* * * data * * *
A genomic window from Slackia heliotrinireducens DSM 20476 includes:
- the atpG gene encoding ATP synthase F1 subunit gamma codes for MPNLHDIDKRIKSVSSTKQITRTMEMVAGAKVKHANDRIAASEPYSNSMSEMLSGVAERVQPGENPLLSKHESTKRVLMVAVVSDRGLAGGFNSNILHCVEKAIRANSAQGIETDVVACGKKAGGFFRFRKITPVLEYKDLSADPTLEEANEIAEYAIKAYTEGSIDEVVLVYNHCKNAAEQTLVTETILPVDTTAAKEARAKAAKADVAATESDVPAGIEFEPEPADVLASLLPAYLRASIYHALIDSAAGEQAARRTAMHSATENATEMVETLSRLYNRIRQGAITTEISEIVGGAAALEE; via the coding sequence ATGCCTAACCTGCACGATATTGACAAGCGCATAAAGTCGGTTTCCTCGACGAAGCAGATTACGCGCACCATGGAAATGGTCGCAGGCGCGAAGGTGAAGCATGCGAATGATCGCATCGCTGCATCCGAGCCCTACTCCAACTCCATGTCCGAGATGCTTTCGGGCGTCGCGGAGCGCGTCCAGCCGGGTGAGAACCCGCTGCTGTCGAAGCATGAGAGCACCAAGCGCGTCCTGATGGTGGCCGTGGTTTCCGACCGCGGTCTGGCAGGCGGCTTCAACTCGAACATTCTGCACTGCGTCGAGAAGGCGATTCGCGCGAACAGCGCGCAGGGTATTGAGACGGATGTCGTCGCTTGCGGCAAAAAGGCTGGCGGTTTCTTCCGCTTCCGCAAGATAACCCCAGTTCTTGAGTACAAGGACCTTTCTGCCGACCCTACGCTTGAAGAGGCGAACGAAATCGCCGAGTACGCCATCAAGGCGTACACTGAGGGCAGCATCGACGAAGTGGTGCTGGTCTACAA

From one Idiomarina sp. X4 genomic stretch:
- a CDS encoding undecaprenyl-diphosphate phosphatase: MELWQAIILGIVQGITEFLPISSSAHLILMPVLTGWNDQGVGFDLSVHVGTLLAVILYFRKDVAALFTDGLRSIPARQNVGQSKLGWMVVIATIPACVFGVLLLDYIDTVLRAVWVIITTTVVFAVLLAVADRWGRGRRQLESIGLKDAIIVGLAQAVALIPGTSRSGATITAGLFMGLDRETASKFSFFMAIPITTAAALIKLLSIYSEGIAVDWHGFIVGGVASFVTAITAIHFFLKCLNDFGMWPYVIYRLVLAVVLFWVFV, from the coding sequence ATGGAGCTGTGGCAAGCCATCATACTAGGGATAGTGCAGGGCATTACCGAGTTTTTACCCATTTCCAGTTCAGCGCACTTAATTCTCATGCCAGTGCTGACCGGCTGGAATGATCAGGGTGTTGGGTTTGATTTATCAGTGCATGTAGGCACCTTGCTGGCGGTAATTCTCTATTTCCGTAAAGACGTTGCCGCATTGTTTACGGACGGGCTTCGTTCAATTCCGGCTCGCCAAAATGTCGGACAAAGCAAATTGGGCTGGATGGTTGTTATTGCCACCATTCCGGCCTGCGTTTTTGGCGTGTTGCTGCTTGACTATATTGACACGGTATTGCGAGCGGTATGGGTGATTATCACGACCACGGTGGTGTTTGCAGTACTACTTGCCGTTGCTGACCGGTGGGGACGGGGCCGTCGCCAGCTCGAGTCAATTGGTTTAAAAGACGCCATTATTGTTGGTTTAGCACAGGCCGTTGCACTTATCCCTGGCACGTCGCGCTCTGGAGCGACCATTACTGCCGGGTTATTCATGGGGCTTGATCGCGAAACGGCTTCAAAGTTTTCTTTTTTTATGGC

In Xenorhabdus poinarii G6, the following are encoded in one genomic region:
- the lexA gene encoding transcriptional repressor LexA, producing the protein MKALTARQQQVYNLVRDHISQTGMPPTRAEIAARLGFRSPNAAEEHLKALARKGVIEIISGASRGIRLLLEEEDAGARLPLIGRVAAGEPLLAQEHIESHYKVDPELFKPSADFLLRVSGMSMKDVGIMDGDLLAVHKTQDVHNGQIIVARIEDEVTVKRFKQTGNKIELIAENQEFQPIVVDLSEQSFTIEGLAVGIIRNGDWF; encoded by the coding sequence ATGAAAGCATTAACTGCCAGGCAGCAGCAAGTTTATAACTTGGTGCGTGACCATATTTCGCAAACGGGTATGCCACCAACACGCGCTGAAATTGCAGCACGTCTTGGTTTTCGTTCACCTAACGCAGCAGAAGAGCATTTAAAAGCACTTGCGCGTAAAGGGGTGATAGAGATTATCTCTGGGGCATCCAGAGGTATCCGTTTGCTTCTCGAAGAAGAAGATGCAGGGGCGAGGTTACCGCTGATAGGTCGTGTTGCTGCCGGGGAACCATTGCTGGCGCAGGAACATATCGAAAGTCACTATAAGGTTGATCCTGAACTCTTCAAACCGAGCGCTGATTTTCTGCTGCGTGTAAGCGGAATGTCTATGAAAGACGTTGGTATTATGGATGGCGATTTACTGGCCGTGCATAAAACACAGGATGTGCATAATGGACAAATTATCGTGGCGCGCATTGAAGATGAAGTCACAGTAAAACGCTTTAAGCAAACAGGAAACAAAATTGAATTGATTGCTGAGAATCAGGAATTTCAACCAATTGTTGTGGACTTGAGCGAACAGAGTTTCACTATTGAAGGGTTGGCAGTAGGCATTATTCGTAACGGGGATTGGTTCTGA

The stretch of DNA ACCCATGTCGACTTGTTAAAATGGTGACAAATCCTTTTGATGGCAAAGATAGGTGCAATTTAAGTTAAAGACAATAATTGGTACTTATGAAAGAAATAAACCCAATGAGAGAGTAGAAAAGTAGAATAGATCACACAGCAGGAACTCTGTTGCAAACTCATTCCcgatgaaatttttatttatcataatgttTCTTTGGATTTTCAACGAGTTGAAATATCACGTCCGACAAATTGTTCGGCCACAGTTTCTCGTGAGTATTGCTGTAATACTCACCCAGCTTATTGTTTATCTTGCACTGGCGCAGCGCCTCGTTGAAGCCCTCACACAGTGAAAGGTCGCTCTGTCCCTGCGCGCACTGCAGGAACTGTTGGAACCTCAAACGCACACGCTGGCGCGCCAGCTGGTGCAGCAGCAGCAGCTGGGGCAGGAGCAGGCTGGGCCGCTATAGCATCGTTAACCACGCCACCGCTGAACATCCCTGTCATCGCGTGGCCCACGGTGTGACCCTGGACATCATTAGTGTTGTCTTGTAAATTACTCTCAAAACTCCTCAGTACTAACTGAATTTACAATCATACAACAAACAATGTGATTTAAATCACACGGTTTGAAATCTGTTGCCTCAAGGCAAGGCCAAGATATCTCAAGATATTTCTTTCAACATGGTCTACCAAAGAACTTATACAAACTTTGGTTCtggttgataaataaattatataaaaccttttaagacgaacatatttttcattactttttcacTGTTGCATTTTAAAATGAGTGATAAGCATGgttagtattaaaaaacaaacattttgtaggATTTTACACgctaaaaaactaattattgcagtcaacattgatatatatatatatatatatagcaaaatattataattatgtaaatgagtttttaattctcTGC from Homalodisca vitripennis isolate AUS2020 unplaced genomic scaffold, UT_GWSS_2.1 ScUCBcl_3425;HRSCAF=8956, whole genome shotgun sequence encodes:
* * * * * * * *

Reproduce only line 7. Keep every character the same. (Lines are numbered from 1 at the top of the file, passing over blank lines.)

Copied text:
The stretch of DNA ACCCATGTCGACTTGTTAAAATGGTGACAAATCCTTTTGATGGCAAAGATAGGTGCAATTTAAGTTAAAGACAATAATTGGTACTTATGAAAGAAATAAACCCAATGAGAGAGTAGAAAAGTAGAATAGATCACACAGCAGGAACTCTGTTGCAAACTCATTCCcgatgaaatttttatttatcataatgttTCTTTGGATTTTCAACGAGTTGAAATATCACGTCCGACAAATTGTTCGGCCACAGTTTCTCGTGAGTATTGCTGTAATACTCACCCAGCTTATTGTTTATCTTGCACTGGCGCAGCGCCTCGTTGAAGCCCTCACACAGTGAAAGGTCGCTCTGTCCCTGCGCGCACTGCAGGAACTGTTGGAACCTCAAACGCACACGCTGGCGCGCCAGCTGGTGCAGCAGCAGCAGCTGGGGCAGGAGCAGGCTGGGCCGCTATAGCATCGTTAACCACGCCACCGCTGAACATCCCTGTCATCGCGTGGCCCACGGTGTGACCCTGGACATCATTAGTGTTGTCTTGTAAATTACTCTCAAAACTCCTCAGTACTAACTGAATTTACAATCATACAACAAACAATGTGATTTAAATCACACGGTTTGAAATCTGTTGCCTCAAGGCAAGGCCAAGATATCTCAAGATATTTCTTTCAACATGGTCTACCAAAGAACTTATACAAACTTTGGTTCtggttgataaataaattatataaaaccttttaagacgaacatatttttcattactttttcacTGTTGCATTTTAAAATGAGTGATAAGCATGgttagtattaaaaaacaaacattttgtaggATTTTACACgctaaaaaactaattattgcagtcaacattgatatatatatatatatatatagcaaaatattataattatgtaaatgagtttttaattctcTGC from Homalodisca vitripennis isolate AUS2020 unplaced genomic scaffold, UT_GWSS_2.1 ScUCBcl_3425;HRSCAF=8956, whole genome shotgun sequence encodes: